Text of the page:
“Starbucks is now refusing to bargain—or even listen to our proposals—because a few workers are joining the session virtually,” complained Starbucks Workers United in a tweet.

Accusations of Retaliation

The union had also alleged that the company was unfairly retaliating against Starbucks labor organizers.

Trull denied that Starbucks had retaliated against employees in favor of unionization, and blamed the union itself for the lack of progress at the negotiating table.

The chain had previously defended the firings of certain organizers, for violation of rules that they say apply equally to all employees.

Several high-profile organizers were terminated on the premise that they were organizing on company time.

“No Starbucks partner has been, or will be, disciplined for supporting or engaging in lawful union activity,” the company said in a statement, and that “interest in a union does not exempt partners from following policies and procedures that apply to all partners.”

However, The National Labor Relations Board (NRLB) filed a national cease and desist order against Starbucks in federal court to prevent it from retaliating against union supporters.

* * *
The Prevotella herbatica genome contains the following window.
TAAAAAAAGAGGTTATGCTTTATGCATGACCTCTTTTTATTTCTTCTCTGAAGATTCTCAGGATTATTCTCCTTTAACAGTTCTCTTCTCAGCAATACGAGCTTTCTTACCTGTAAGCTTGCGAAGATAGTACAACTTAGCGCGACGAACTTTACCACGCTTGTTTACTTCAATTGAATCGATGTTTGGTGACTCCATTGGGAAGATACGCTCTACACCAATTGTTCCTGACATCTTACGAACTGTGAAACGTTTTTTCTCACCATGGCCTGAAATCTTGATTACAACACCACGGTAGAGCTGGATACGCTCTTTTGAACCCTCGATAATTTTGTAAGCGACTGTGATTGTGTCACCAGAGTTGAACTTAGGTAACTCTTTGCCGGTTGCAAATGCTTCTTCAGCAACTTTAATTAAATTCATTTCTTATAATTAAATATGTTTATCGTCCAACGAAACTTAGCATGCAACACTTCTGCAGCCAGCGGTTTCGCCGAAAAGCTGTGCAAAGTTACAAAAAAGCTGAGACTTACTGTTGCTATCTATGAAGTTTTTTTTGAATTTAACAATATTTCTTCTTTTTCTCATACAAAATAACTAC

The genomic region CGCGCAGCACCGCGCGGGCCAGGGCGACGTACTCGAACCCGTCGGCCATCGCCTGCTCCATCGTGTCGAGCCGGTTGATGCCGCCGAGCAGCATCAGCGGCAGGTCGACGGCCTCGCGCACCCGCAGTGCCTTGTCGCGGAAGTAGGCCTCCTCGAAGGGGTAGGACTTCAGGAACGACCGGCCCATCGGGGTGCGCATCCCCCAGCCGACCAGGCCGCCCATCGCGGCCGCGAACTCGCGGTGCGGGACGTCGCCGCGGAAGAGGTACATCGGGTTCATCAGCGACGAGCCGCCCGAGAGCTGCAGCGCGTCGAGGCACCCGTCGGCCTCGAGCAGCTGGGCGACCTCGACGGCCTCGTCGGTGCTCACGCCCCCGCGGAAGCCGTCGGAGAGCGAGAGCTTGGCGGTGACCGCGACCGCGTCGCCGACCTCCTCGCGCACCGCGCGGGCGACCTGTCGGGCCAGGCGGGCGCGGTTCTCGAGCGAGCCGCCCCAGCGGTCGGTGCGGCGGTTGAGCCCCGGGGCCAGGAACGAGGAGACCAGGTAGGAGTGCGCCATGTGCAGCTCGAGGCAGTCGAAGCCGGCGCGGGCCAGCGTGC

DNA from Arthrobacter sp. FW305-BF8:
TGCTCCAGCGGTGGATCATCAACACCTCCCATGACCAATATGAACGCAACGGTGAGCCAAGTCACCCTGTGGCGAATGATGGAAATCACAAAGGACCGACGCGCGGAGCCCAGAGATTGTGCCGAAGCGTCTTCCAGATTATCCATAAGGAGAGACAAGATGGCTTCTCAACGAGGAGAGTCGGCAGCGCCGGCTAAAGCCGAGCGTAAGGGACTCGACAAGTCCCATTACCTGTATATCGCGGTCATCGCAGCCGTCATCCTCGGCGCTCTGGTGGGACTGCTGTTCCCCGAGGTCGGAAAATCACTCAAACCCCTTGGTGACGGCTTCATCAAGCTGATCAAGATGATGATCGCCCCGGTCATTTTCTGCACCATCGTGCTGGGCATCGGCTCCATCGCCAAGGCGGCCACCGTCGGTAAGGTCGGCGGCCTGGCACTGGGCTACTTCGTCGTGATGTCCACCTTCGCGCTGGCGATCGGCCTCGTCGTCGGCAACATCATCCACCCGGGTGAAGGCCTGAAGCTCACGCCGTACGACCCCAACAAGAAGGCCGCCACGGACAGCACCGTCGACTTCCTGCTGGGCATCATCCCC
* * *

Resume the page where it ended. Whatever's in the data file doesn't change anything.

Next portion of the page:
The NLRB filing said that there had been a “number and pattern of Starbucks’ unfair labor practices … particularly discharges” against organizing workers.

Support From Democrat Leaders

Some Democrat politicians like Rep. Alexandria Ocasio-Cortez (D-N.Y.) and Sen. Elizabeth Warren (D-Mass.) are major supporters of the union organizers and strikers.

“I’m proud to stand with Starbucks workers on strike today across the country. CEO Howard Schultz is illegally union busting and firing workers for organizing. Mr. Schultz, it is time to recognize the stores that unionized and negotiate with workers in good faith,” said Sen. Bernie Sanders (I-Vt.), in a statement.

Meanwhile, Trull said that the company recognized the right of their employees to participate in “lawful protest activity” on Red Cup Day.

“As a company, our focus is on creating those moments of joy and sharing gratitude with our customers and one another as we celebrate the holiday season,” said Trull, who noted that two-thirds of locations facing strikes remained open that day.

As the day wore on, Starbucks employees across the country were seen picketing outside Starbucks entrances and handed out the union’s own red cups to pedestrians, according to news reports.

After workers at the New York City Port Authority Bus Terminal Starbucks hit the picket line, the store was kept open by managers brought in from other locations, according to the strikers, reported CNN.

“This is to show them we’re not playing around,” said Tyler Keeling, a Starbucks employee and union supporter in Lakewood, California, told CNN.

“We’re done with the their anti-union retaliation and them walking away from bargaining.”

Regarding those not participating in the strike, Keeling said each individual store had to decide whether to participate in the strike.

From The Epoch Times